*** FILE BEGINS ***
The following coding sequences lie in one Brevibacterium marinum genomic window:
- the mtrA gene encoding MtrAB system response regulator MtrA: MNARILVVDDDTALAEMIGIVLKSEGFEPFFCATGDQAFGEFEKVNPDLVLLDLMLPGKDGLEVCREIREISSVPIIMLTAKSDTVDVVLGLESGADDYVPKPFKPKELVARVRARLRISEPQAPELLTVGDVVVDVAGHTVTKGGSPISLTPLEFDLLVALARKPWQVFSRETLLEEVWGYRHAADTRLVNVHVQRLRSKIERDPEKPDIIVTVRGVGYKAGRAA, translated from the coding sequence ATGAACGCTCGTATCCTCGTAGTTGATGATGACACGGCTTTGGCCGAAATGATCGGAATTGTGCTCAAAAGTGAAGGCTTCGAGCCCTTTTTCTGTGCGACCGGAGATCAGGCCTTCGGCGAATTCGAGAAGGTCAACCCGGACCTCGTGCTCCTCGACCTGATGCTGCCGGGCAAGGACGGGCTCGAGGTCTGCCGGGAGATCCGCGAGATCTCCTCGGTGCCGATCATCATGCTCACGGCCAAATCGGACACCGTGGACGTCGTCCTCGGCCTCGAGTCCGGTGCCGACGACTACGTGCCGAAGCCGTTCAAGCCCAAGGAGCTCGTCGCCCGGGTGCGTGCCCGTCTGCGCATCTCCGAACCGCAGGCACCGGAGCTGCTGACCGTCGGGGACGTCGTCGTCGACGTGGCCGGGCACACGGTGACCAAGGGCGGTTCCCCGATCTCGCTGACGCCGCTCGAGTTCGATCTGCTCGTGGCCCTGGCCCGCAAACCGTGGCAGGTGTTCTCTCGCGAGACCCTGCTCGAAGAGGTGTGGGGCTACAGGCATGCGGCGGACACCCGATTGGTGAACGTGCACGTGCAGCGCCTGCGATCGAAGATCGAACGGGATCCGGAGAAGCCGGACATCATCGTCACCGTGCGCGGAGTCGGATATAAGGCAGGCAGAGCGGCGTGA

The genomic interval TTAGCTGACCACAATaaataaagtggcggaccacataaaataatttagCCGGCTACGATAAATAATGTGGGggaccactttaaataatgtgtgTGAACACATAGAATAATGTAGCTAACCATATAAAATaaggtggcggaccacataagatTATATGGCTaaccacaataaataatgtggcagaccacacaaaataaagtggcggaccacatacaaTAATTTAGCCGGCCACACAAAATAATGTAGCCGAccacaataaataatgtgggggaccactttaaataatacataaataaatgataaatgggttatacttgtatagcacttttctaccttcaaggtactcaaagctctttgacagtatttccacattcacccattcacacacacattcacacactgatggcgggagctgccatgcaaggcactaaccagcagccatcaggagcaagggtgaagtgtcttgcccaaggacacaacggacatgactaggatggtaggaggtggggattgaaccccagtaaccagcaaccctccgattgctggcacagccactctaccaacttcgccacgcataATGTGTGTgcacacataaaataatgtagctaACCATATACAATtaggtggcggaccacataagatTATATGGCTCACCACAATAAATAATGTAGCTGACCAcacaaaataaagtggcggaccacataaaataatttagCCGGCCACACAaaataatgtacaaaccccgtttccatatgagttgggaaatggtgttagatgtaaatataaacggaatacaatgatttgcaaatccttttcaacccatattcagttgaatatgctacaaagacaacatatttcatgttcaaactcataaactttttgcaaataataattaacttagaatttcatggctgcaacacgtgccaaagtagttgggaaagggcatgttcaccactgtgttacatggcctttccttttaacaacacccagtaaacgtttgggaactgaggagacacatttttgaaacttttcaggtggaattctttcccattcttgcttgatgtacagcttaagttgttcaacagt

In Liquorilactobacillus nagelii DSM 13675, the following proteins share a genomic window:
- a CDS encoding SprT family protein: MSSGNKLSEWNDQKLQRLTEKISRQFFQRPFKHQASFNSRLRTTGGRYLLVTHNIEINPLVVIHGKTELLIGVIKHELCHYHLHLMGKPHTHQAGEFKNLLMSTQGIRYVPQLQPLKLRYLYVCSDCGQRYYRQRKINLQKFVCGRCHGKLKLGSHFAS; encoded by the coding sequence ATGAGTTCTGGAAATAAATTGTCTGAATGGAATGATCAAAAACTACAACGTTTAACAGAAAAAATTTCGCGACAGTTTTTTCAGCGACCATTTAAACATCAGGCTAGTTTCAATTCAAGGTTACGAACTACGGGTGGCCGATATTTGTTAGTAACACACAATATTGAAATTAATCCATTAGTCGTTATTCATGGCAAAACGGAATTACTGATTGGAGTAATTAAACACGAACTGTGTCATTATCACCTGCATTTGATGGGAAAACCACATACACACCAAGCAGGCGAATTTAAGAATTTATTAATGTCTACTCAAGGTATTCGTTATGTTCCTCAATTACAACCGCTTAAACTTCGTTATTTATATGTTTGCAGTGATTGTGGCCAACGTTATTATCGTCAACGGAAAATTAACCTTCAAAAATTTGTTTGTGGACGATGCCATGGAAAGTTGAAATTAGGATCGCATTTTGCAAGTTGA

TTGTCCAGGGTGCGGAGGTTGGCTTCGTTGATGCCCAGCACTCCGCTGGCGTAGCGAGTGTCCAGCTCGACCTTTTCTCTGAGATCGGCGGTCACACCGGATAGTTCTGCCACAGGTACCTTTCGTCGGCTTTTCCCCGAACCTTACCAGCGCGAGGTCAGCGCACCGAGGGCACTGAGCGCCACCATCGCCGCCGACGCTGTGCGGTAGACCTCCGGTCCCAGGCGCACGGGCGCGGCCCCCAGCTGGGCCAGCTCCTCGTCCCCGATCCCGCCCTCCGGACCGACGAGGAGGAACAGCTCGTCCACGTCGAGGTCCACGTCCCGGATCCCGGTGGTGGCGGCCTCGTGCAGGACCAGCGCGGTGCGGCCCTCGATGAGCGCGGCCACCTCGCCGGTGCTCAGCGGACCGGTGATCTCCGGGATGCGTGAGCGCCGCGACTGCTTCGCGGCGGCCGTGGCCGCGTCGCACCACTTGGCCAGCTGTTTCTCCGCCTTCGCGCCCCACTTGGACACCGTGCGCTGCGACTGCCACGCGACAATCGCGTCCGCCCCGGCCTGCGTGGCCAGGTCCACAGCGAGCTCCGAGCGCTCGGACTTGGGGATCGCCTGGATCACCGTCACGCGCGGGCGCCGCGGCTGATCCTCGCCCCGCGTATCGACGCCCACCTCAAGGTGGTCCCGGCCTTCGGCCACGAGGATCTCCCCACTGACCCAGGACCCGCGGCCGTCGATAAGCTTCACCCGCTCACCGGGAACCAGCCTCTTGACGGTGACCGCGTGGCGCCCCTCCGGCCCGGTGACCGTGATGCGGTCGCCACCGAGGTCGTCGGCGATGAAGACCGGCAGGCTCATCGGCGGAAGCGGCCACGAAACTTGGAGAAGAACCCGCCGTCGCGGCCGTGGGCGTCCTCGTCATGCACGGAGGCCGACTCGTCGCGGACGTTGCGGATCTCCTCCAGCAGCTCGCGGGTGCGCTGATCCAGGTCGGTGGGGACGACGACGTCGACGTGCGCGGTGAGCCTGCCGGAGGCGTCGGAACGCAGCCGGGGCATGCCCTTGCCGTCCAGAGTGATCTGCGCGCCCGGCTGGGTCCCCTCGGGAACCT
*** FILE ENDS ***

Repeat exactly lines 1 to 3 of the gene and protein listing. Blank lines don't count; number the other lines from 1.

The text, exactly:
The following coding sequences lie in one Brevibacterium marinum genomic window:
- the mtrA gene encoding MtrAB system response regulator MtrA: MNARILVVDDDTALAEMIGIVLKSEGFEPFFCATGDQAFGEFEKVNPDLVLLDLMLPGKDGLEVCREIREISSVPIIMLTAKSDTVDVVLGLESGADDYVPKPFKPKELVARVRARLRISEPQAPELLTVGDVVVDVAGHTVTKGGSPISLTPLEFDLLVALARKPWQVFSRETLLEEVWGYRHAADTRLVNVHVQRLRSKIERDPEKPDIIVTVRGVGYKAGRAA, translated from the coding sequence ATGAACGCTCGTATCCTCGTAGTTGATGATGACACGGCTTTGGCCGAAATGATCGGAATTGTGCTCAAAAGTGAAGGCTTCGAGCCCTTTTTCTGTGCGACCGGAGATCAGGCCTTCGGCGAATTCGAGAAGGTCAACCCGGACCTCGTGCTCCTCGACCTGATGCTGCCGGGCAAGGACGGGCTCGAGGTCTGCCGGGAGATCCGCGAGATCTCCTCGGTGCCGATCATCATGCTCACGGCCAAATCGGACACCGTGGACGTCGTCCTCGGCCTCGAGTCCGGTGCCGACGACTACGTGCCGAAGCCGTTCAAGCCCAAGGAGCTCGTCGCCCGGGTGCGTGCCCGTCTGCGCATCTCCGAACCGCAGGCACCGGAGCTGCTGACCGTCGGGGACGTCGTCGTCGACGTGGCCGGGCACACGGTGACCAAGGGCGGTTCCCCGATCTCGCTGACGCCGCTCGAGTTCGATCTGCTCGTGGCCCTGGCCCGCAAACCGTGGCAGGTGTTCTCTCGCGAGACCCTGCTCGAAGAGGTGTGGGGCTACAGGCATGCGGCGGACACCCGATTGGTGAACGTGCACGTGCAGCGCCTGCGATCGAAGATCGAACGGGATCCGGAGAAGCCGGACATCATCGTCACCGTGCGCGGAGTCGGATATAAGGCAGGCAGAGCGGCGTGA

The genomic interval TTAGCTGACCACAATaaataaagtggcggaccacataaaataatttagCCGGCTACGATAAATAATGTGGGggaccactttaaataatgtgtgTGAACACATAGAATAATGTAGCTAACCATATAAAATaaggtggcggaccacataagatTATATGGCTaaccacaataaataatgtggcagaccacacaaaataaagtggcggaccacatacaaTAATTTAGCCGGCCACACAAAATAATGTAGCCGAccacaataaataatgtgggggaccactttaaataatacataaataaatgataaatgggttatacttgtatagcacttttctaccttcaaggtactcaaagctctttgacagtatttccacattcacccattcacacacacattcacacactgatggcgggagctgccatgcaaggcactaaccagcagccatcaggagcaagggtgaagtgtcttgcccaaggacacaacggacatgactaggatggtaggaggtggggattgaaccccagtaaccagcaaccctccgattgctggcacagccactctaccaacttcgccacgcataATGTGTGTgcacacataaaataatgtagctaACCATATACAATtaggtggcggaccacataagatTATATGGCTCACCACAATAAATAATGTAGCTGACCAcacaaaataaagtggcggaccacataaaataatttagCCGGCCACACAaaataatgtacaaaccccgtttccatatgagttgggaaatggtgttagatgtaaatataaacggaatacaatgatttgcaaatccttttcaacccatattcagttgaatatgctacaaagacaacatatttcatgttcaaactcataaactttttgcaaataataattaacttagaatttcatggctgcaacacgtgccaaagtagttgggaaagggcatgttcaccactgtgttacatggcctttccttttaacaacacccagtaaacgtttgggaactgaggagacacatttttgaaacttttcaggtggaattctttcccattcttgcttgatgtacagcttaagttgttcaacagt